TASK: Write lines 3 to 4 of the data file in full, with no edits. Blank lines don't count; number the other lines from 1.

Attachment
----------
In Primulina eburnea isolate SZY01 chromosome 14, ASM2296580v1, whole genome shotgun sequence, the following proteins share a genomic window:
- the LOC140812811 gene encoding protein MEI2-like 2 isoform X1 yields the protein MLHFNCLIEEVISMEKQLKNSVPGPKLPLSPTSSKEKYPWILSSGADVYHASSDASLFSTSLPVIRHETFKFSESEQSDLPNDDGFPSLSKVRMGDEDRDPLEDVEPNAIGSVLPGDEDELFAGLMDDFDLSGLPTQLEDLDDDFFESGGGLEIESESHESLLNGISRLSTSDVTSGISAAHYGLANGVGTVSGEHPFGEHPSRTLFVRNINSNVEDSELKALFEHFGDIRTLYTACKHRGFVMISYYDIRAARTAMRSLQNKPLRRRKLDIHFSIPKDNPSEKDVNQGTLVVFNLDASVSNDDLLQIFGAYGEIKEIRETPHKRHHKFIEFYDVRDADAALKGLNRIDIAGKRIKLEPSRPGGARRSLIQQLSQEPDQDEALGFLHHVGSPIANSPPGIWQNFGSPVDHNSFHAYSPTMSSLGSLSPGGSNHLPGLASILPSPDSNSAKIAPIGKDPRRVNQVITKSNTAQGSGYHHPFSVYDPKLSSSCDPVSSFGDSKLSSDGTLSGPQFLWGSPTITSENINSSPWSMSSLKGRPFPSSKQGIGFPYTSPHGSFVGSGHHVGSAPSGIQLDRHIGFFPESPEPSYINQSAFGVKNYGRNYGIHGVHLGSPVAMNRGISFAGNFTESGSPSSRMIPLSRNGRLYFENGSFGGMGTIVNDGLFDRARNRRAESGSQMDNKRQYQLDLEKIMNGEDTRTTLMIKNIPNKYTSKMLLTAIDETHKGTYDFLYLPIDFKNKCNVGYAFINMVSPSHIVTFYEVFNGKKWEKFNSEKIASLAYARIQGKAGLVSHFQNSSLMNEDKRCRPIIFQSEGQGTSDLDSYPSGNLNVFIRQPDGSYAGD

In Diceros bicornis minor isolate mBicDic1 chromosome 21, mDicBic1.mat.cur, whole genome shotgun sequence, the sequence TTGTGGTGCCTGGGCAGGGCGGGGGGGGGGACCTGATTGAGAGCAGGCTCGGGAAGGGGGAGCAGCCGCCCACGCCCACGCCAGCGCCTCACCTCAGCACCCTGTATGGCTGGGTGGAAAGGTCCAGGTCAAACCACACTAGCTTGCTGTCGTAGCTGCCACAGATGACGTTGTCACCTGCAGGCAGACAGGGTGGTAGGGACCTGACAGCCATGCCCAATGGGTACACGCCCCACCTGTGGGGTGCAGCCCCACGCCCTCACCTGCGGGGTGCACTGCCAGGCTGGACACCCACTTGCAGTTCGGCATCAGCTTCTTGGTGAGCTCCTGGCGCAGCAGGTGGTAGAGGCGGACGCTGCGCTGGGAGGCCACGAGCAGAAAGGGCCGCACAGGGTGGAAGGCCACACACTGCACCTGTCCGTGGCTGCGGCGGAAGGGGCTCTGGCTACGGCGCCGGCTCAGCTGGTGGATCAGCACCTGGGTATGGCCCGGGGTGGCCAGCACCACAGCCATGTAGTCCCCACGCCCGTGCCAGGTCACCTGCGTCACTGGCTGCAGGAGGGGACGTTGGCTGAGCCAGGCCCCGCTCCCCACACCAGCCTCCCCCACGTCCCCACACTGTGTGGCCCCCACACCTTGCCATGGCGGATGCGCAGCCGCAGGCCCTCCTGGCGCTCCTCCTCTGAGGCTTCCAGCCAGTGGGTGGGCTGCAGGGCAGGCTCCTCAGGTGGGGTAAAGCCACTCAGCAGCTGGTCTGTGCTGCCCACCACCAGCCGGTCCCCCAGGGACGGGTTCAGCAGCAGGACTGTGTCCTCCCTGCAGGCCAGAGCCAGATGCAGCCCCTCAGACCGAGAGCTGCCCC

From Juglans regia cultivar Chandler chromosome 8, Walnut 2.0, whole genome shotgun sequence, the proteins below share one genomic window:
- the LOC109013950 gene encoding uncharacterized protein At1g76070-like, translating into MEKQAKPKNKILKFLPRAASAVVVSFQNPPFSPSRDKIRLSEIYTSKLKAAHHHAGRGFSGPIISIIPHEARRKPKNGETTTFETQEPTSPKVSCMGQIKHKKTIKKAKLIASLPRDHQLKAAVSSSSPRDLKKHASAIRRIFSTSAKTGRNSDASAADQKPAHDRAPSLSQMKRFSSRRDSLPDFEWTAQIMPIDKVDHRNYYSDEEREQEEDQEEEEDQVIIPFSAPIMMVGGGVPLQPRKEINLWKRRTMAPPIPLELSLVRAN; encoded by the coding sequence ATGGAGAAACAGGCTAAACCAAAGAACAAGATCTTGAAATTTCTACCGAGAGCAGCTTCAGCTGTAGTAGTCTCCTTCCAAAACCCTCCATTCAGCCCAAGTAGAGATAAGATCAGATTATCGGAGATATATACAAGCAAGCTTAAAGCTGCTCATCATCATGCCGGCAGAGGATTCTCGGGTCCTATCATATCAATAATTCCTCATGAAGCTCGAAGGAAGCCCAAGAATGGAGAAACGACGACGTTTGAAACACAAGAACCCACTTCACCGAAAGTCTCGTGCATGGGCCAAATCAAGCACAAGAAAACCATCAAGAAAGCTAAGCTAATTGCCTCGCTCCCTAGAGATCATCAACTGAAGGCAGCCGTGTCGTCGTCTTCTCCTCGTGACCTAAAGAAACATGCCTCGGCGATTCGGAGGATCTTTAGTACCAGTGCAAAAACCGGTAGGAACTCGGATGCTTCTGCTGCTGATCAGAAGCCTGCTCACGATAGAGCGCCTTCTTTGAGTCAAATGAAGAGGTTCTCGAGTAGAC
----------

In Diceros bicornis minor isolate mBicDic1 chromosome 21, mDicBic1.mat.cur, whole genome shotgun sequence, the sequence TTGTGGTGCCTGGGCAGGGCGGGGGGGGGGACCTGATTGAGAGCAGGCTCGGGAAGGGGGAGCAGCCGCCCACGCCCACGCCAGCGCCTCACCTCAGCACCCTGTATGGCTGGGTGGAAAGGTCCAGGTCAAACCACACTAGCTTGCTGTCGTAGCTGCCACAGATGACGTTGTCACCTGCAGGCAGACAGGGTGGTAGGGACCTGACAGCCATGCCCAATGGGTACACGCCCCACCTGTGGGGTGCAGCCCCACGCCCTCACCTGCGGGGTGCACTGCCAGGCTGGACACCCACTTGCAGTTCGGCATCAGCTTCTTGGTGAGCTCCTGGCGCAGCAGGTGGTAGAGGCGGACGCTGCGCTGGGAGGCCACGAGCAGAAAGGGCCGCACAGGGTGGAAGGCCACACACTGCACCTGTCCGTGGCTGCGGCGGAAGGGGCTCTGGCTACGGCGCCGGCTCAGCTGGTGGATCAGCACCTGGGTATGGCCCGGGGTGGCCAGCACCACAGCCATGTAGTCCCCACGCCCGTGCCAGGTCACCTGCGTCACTGGCTGCAGGAGGGGACGTTGGCTGAGCCAGGCCCCGCTCCCCACACCAGCCTCCCCCACGTCCCCACACTGTGTGGCCCCCACACCTTGCCATGGCGGATGCGCAGCCGCAGGCCCTCCTGGCGCTCCTCCTCTGAGGCTTCCAGCCAGTGGGTGGGCTGCAGGGCAGGCTCCTCAGGTGGGGTAAAGCCACTCAGCAGCTGGTCTGTGCTGCCCACCACCAGCCGGTCCCCCAGGGACGGGTTCAGCAGCAGGACTGTGTCCTCCCTGCAGGCCAGAGCCAGATGCAGCCCCTCAGACCGAGAGCTGCCCC

From Juglans regia cultivar Chandler chromosome 8, Walnut 2.0, whole genome shotgun sequence, the proteins below share one genomic window: